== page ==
While in normal years, there's an additional graded physical assessment, such as a final movement practicum or project, the remainder of students' grades this semester will come from academic work. For instance, Ahearn gives her dancers PBT (progressing ballet technique) exercises, which can be performed in small spaces, prior to their barre work. Students will write a reflection paper about how they engaged with the PBT work, for 10 percent of their final grade.

Finally, 15 percent will come from engagement with the class's online discussions and 15 percent from a collaborative project—normally an essay, but this semester, a five- to eight-minute podcast with a partner, on a topic of their choice. "We've been listening to podcasts and responding on our discussion board," Ahearn says, citing Phil Chan's "Final Bow for Yellowface," about Asian representation in ballet, as one example. "Having them collaborate on research and respond to their peers is a way to build community when we're apart."

Leigh Foaad, UCLA

One side of the image is a screenshot of a Zoom class, the other is a screenshot of a video of Foaad, dressed all in black, leaning to the side

At left, Foaad's Zoom class; at right, one of his tutorials. Courtesy Foaad

By the second week of the fall term, Leigh Foaad could already tell his students were Zoomed-out. "I don't blame them," says Foaad, who teaches hip hop in UCLA's World Arts and Cultures/Dance department, "but I'd rather have them feeling fresh." His solution has been to rethink both how he presents information and what he asks from students in return. Instead of holding two live Zoom sessions a week, he teaches on Zoom on Tuesdays and posts a filmed tutorial on Thursdays. After viewing the videos on their own time, dancers film themselves doing the choreography and send their clips to Foaad before the next class. The midterm and final will work similarly, but with a longer sequence and a challenge to students' creativity: They'll be asked to create a variation on what they're given.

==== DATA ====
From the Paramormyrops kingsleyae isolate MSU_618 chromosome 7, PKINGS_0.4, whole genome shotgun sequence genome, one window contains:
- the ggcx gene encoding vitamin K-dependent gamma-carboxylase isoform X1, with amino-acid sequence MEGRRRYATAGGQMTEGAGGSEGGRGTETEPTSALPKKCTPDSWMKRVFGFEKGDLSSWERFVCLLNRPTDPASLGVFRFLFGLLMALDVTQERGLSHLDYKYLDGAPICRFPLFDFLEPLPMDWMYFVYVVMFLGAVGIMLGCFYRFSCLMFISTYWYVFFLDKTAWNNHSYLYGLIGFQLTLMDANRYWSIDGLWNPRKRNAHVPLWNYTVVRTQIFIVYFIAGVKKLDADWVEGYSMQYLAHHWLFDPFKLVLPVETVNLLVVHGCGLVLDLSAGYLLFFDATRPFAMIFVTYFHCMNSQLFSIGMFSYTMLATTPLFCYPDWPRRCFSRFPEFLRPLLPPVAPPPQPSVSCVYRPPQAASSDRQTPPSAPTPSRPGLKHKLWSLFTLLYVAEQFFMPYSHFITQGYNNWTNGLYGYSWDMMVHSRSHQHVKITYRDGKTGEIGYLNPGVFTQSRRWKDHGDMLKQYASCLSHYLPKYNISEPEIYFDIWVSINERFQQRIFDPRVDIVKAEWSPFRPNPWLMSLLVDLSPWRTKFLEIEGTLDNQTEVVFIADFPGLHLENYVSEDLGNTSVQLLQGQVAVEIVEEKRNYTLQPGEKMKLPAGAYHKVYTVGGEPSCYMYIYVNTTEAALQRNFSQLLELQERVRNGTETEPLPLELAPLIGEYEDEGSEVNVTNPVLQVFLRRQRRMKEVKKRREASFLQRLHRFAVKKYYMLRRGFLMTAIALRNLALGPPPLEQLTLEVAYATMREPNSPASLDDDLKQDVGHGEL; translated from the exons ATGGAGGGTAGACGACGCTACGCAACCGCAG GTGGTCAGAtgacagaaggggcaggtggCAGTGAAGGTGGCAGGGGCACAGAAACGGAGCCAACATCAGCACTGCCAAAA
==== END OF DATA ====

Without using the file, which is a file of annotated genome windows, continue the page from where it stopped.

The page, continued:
Attendance on Zoom and submission of weekly videos both go toward students' participation grade, though Foaad is willing to give a seven-day extension on the video to accommodate students who've had a rough week. Short written responses to hip-hop documentaries are also part of the participation mark. Because he's working with beginners this semester, "I'm not looking for quality of movement as much as awareness and effort," Foaad says. "The performance doesn't have to be perfect, but especially for the midterm and final, I want to see the sequence in the order I gave."

Foaad admits that he's added work for himself this semester. "Filming, editing and uploading my tutorials, and then viewing and critiquing 20 to 25 submissions—it's a lot," he says. "But I want to hold them accountable while being flexible and compassionate for their Zoom sanity. If it's working for the students, it's working for me."